30. At home all day. In the Afternoon Genl. Lee, & Mr. Jno. Ballendine came here.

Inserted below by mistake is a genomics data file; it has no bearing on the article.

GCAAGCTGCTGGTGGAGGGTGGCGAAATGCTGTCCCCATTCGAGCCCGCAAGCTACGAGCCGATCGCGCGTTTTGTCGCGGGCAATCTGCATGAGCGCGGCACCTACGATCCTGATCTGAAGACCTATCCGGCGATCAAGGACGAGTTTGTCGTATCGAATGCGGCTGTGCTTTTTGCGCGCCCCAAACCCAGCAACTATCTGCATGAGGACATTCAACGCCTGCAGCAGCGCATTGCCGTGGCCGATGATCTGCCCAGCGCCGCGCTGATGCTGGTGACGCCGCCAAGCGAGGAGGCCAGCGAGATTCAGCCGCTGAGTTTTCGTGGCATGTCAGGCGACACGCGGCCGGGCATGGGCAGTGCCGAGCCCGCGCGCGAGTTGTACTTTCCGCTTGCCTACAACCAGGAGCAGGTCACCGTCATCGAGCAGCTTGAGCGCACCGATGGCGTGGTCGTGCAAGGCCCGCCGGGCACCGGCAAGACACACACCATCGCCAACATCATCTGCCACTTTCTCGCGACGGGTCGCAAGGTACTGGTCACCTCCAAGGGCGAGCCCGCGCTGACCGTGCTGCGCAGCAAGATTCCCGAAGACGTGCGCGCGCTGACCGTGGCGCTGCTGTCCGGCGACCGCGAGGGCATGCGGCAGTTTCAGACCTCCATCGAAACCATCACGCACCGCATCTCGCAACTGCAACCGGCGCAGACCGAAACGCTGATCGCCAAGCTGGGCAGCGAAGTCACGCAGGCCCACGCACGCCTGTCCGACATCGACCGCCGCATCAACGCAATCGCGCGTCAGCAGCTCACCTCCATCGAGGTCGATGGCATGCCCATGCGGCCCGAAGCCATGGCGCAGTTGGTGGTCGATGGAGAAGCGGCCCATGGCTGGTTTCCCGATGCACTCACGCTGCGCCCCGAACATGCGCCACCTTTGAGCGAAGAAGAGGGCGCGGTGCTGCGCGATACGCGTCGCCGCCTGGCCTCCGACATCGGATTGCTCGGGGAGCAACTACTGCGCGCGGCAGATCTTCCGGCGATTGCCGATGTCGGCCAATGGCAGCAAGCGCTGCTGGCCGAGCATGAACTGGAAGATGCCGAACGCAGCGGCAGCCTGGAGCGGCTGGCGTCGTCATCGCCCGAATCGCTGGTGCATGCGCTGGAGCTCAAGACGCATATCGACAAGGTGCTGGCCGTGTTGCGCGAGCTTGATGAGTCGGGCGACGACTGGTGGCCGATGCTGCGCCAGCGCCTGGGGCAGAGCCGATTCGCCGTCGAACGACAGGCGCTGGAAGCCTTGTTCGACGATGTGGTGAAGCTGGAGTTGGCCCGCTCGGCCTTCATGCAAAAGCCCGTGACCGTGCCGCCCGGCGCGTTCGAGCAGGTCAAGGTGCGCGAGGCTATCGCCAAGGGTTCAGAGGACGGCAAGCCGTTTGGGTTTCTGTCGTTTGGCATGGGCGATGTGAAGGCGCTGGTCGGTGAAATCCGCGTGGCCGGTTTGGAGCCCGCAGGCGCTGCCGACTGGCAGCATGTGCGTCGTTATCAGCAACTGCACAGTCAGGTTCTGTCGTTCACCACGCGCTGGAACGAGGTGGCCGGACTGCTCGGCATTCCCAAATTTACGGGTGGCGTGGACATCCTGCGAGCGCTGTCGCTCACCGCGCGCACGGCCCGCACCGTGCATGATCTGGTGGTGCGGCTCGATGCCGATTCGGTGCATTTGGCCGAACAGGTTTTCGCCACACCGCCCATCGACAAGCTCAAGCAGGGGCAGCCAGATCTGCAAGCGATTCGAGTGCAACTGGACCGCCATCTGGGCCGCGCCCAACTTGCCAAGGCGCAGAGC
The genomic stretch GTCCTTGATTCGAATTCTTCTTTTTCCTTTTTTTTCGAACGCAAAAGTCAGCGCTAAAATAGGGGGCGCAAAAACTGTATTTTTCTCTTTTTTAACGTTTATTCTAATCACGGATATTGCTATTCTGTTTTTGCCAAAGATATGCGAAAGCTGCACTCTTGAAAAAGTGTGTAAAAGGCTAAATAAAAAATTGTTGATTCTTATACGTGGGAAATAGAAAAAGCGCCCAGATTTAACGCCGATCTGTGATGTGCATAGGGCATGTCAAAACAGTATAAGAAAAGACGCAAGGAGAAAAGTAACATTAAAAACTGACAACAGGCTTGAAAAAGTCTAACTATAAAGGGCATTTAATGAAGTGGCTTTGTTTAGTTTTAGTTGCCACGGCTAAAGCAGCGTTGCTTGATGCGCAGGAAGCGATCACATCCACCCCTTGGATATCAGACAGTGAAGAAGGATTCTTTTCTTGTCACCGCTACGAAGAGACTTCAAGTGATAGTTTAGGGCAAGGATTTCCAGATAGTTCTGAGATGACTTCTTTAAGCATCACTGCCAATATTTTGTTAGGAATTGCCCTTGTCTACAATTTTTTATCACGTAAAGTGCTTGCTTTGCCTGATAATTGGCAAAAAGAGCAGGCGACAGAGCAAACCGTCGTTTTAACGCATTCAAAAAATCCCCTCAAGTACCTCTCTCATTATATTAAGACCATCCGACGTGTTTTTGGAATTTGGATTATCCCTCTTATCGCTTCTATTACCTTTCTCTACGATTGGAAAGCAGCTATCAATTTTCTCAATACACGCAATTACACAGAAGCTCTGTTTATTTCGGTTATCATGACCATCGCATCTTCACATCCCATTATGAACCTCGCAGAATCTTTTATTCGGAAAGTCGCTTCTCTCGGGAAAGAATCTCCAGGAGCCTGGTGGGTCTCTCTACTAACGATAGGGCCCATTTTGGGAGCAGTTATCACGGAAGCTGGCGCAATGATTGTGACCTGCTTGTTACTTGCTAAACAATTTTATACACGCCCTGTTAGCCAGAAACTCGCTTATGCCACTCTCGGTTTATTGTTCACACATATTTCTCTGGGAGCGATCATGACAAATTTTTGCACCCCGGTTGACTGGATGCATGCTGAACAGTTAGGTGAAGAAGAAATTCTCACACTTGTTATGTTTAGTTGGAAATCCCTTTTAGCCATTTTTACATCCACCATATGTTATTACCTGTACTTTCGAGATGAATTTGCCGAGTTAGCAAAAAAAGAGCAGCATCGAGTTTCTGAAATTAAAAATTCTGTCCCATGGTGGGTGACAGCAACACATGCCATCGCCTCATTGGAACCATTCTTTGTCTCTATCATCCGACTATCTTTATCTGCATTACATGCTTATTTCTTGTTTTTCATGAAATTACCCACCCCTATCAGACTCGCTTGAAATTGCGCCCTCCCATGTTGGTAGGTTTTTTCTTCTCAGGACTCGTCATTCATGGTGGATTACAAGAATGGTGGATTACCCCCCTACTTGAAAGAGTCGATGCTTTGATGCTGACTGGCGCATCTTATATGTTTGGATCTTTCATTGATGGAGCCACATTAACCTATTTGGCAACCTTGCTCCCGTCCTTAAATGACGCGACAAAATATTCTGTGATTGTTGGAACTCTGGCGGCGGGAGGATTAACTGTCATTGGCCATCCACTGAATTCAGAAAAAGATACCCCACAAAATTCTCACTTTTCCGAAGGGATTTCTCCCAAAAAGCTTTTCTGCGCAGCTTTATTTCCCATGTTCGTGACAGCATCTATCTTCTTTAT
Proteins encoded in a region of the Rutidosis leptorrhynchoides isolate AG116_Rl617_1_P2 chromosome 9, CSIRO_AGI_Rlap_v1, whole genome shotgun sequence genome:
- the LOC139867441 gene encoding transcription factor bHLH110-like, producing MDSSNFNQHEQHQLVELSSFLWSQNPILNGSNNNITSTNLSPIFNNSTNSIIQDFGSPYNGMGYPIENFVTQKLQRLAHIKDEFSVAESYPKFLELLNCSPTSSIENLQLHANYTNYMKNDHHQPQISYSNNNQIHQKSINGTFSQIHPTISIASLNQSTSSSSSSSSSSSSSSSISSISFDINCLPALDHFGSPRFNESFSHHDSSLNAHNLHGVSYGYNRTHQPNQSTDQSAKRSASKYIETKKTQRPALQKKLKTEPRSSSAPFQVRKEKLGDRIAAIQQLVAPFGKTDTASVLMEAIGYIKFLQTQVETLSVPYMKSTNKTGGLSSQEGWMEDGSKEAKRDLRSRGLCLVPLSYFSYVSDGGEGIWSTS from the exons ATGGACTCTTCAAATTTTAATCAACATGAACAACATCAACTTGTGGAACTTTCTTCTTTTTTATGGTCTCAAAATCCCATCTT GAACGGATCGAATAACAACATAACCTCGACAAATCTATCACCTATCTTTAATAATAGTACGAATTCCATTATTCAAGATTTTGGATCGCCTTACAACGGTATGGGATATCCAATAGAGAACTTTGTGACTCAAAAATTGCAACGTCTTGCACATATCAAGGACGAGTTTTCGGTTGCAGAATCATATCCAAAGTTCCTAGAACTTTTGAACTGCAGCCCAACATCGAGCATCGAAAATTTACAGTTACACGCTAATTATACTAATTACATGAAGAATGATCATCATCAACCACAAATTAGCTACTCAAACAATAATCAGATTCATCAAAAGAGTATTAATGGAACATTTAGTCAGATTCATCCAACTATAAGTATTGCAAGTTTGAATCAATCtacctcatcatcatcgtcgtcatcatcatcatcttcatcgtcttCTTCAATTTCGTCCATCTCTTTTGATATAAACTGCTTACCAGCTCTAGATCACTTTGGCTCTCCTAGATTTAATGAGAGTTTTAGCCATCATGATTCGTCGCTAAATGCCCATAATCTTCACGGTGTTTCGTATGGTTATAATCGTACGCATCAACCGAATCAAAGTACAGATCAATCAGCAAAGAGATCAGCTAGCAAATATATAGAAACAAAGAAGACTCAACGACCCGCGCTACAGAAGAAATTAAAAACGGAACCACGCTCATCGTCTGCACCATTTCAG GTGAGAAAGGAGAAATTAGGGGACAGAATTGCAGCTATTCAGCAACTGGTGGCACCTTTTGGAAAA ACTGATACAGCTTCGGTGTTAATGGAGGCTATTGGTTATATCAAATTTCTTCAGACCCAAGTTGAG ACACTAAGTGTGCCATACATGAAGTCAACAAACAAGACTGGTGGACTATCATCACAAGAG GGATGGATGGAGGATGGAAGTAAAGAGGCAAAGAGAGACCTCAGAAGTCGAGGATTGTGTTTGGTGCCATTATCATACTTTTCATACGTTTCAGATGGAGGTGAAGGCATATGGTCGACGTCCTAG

Charles Lee (1731–1782) was a veteran English soldier, who, having recently embraced the American cause, was publicly defending the rights of the colonists and encouraging them to believe that they could successfully fight British or other professional troops if war came. A member of the English gentry by birth, he had served with distinction during the Seven Years’ War in America and Portugal, but at the end of the war he had been retired on half pay with the rank of major. His title of general derived from later service under the king of Poland, who had commissioned him a major general in his army in 1769. After returning to America in the fall of 1773, Lee had traveled extensively, talking to many colonial leaders. At this time he was on the way to Williamsburg, having come from Annapolis where, according to his former army friend Josiah Martin, now royal governor of North Carolina, he had been “employed in diciplining or rather drilling a set of people to arms . . . and by the most extravagant discourse exciting contempt of the Troops and power of Great Britain and of every character and act related to Government sparing not the most sacred” (Martin to the earl of Dartmouth, 10 Mar. 1775, N.C. COL. REC. description begins William L. Saunders, ed. The Colonial Records of North Carolina. 10 vols. Raleigh, N.C., 1886–90. description ends , 9:1155–59). GW had seen Lee in Philadelphia while attending the First Continental Congress but may have met him first during the Braddock expedition of 1755 in which both men participated. Their conversation during Lee’s stay at Mount Vernon probably included a discussion of a plan that Lee had devised for organizing American troops into battalions and may have touched on the subject of western lands, in which Lee was also much interested (ALDEN description begins John Richard Alden. General Charles Lee: Traitor or Patriot? Baton Rouge, La., 1951. description ends , chaps. 1–5).